OAKLAND -- They shrugged off those spasms of regular-season lethargy resulting in several puzzling losses, usually at Oracle Arena, with the same message, sometimes literally, other times implicitly.
We know what's important to win, and it's not the regular season. We'll be fine.
The playoffs. Yes, the playoffs. That's what matters, they said, vowing to be better.
The playoffs arrived 12 days ago. The Warriors, however, are still in transit.
And Oracle does not provide the shift into overdrive it once did.
That much was abundantly evident Wednesday night, when the defending NBA champs took the floor at Oracle for Game 5 with a chance to oust the Los Angeles Clippers and got precisely what their half-hearted effort earned, a 129-121 loss that extends the first-round series to Game 6 on Friday in LA.
This falls squarely on the defense, which all too often was a collective yawn. The Warriors gave up 37 points in the first quarter, 34 more in the second and spent the rest of the evening trying to use offense to catch up. They did, ever so briefly, though LA never really stopped scoring, shooting 56.0 percent in the first half and 51.4 in the second.
"It's very disappointing, and that falls on me," Draymond Green said. "If I bring the intensity from the start, everybody else usually falls in line on that side of the ball. That's my fault. I've got to do better."
Well, actually, there was plenty of fault to go around. Aside from Kevin Durant's sizzling 45-point night, not much else went well for the Warriors.
Asked if he put some of the responsibility on himself, Stephen Curry said, "For sure."
Klay Thompson also pointed at himself, conceding that he was looking past the Clippers to the next series, with the Warriors learning before tipoff that the Houston Rockets will be waiting.
"Start with me. I was," he said. "I thought we were going to come out and win tonight, but sometimes life doesn't go as planned."
That also applies to this postseason, in which the Warriors, hard as this is to believe, have stumbled into by losing two of three to the No. 8 seed in the building that has been such an advantage in recent postseasons. In their first four postseasons under coach Steve Kerr, they were 39-6 at Oracle.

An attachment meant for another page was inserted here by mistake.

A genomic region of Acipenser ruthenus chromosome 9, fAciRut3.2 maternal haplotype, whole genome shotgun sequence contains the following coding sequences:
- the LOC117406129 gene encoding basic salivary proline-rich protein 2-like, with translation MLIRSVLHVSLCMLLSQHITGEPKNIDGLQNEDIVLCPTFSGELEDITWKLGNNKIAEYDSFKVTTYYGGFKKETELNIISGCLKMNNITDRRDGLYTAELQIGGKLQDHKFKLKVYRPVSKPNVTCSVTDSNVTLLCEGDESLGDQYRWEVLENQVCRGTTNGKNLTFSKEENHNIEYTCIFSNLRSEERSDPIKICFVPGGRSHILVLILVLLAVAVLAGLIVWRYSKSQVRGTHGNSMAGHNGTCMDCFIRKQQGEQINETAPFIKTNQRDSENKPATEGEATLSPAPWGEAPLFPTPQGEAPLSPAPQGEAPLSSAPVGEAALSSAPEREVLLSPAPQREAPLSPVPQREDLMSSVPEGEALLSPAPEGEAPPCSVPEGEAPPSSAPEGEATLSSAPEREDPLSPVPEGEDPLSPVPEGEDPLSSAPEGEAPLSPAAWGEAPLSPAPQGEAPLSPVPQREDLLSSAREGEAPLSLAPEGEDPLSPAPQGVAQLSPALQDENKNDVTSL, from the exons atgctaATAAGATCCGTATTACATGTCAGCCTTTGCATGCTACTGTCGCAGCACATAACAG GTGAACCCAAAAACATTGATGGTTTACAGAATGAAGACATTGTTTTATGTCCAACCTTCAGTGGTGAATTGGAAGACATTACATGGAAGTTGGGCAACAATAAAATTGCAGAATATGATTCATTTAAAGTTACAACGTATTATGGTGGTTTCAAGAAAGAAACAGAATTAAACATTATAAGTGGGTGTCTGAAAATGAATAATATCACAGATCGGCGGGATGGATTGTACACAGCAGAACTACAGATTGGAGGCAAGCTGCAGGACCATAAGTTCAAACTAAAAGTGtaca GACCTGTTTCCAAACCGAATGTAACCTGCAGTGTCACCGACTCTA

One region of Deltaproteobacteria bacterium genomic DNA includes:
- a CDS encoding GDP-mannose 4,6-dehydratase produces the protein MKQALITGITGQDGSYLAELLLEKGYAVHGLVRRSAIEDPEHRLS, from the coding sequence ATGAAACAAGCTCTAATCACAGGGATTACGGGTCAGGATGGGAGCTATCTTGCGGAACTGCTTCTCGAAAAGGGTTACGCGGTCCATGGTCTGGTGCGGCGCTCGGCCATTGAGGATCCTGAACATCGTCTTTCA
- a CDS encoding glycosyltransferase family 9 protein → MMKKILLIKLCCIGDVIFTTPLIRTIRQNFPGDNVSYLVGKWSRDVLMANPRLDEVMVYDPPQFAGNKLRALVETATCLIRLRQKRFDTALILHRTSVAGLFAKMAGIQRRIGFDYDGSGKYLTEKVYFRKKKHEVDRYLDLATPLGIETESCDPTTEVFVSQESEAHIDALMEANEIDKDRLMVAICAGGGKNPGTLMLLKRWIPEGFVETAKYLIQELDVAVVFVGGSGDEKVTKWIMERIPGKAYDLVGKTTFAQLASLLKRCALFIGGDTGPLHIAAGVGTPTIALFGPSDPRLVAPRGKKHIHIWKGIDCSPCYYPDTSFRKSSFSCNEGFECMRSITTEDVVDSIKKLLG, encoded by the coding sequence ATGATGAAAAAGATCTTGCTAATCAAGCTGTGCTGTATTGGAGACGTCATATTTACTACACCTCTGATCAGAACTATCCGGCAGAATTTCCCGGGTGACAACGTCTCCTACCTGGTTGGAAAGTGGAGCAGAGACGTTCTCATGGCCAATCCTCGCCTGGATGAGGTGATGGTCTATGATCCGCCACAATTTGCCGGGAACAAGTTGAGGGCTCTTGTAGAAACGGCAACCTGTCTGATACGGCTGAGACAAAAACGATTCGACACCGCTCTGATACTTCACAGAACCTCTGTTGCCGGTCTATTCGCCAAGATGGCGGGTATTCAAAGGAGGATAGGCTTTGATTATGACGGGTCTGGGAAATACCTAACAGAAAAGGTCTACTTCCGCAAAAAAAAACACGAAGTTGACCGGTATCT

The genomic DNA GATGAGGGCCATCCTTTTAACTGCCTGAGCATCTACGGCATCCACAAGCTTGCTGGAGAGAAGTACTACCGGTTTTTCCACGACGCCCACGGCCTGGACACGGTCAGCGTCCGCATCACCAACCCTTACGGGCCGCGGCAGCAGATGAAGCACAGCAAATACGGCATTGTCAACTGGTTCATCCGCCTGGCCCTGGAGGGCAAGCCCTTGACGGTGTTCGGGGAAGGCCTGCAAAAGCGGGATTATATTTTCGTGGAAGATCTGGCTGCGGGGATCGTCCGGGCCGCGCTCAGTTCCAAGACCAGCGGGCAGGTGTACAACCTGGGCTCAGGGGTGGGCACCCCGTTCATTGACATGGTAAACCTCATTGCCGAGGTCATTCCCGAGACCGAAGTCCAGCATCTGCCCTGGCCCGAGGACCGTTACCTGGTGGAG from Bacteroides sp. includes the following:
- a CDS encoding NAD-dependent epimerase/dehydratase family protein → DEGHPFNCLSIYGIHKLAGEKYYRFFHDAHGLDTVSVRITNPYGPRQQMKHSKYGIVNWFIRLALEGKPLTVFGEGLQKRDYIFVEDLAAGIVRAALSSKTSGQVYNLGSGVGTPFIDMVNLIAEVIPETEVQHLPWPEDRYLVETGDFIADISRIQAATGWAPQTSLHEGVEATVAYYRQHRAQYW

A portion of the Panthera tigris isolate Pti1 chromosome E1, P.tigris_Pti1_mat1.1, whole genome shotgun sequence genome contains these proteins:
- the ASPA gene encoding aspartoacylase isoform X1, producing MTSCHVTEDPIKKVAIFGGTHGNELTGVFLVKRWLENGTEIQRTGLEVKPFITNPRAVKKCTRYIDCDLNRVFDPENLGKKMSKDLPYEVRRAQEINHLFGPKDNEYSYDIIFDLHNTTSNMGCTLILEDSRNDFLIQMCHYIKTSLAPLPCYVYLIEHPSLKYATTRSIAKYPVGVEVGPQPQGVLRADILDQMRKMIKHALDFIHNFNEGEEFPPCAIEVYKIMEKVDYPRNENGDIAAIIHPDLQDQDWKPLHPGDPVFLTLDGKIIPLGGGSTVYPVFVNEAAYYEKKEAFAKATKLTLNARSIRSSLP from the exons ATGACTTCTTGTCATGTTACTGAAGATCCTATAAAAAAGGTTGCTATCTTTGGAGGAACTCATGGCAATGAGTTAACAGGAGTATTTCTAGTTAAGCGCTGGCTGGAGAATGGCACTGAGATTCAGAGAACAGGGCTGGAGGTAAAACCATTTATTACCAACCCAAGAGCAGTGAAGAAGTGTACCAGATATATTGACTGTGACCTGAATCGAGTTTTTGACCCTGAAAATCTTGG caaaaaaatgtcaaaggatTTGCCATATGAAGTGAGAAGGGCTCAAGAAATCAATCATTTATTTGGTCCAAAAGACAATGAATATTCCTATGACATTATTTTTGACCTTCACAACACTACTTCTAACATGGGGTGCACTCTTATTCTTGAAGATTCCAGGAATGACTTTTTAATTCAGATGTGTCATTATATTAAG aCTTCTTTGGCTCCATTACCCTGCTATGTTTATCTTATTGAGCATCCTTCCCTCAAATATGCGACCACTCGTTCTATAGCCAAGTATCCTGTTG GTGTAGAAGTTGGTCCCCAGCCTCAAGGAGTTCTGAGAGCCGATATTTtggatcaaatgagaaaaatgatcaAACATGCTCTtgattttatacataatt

They're now 40-8, which still is impressive, but the losses have come in back-to-back games, the first with the Warriors blowing a 31-point third-quarter lead and the second with them watching a parade of Clippers blow by them to the basket.
"I just think we let our guard down," Kerr said. "I didn't have them ready to fight, obviously, because we didn't fight."
Only once before under Kerr have the Warriors lost back-to-back playoff games at home. That was in the 2016 Finals, which ended with LeBron James orchestrating a championship parade through the streets of Cleveland.
This is different, though. Those Warriors were hungry but hampered by the suspension of Green. These Warriors seem more, well, comfortable. They most certainly are not as hungry as the Clippers, who are driven as much by desire as talent.
"Everything we did in LA, we did not do tonight," Kerr said, referring to victories in Games 3 and 4 at Staples Center. "We sort of seemed to take it for granted that we were going to be OK. But I said it before the game, that this Clippers team has been scrapping and clawing all year."
There was a time when the Warriors scratched and clawed, when it was a part of their identity. It was visible last postseason, never more than in the Finals, when they swept the Cavaliers, with three of the four wins by double digits.
The Warriors say they still have that in them. They're confident they'll respond Friday. And maybe they will.
But after so many uneven performances, this one in the playoffs, nothing is certain anymore.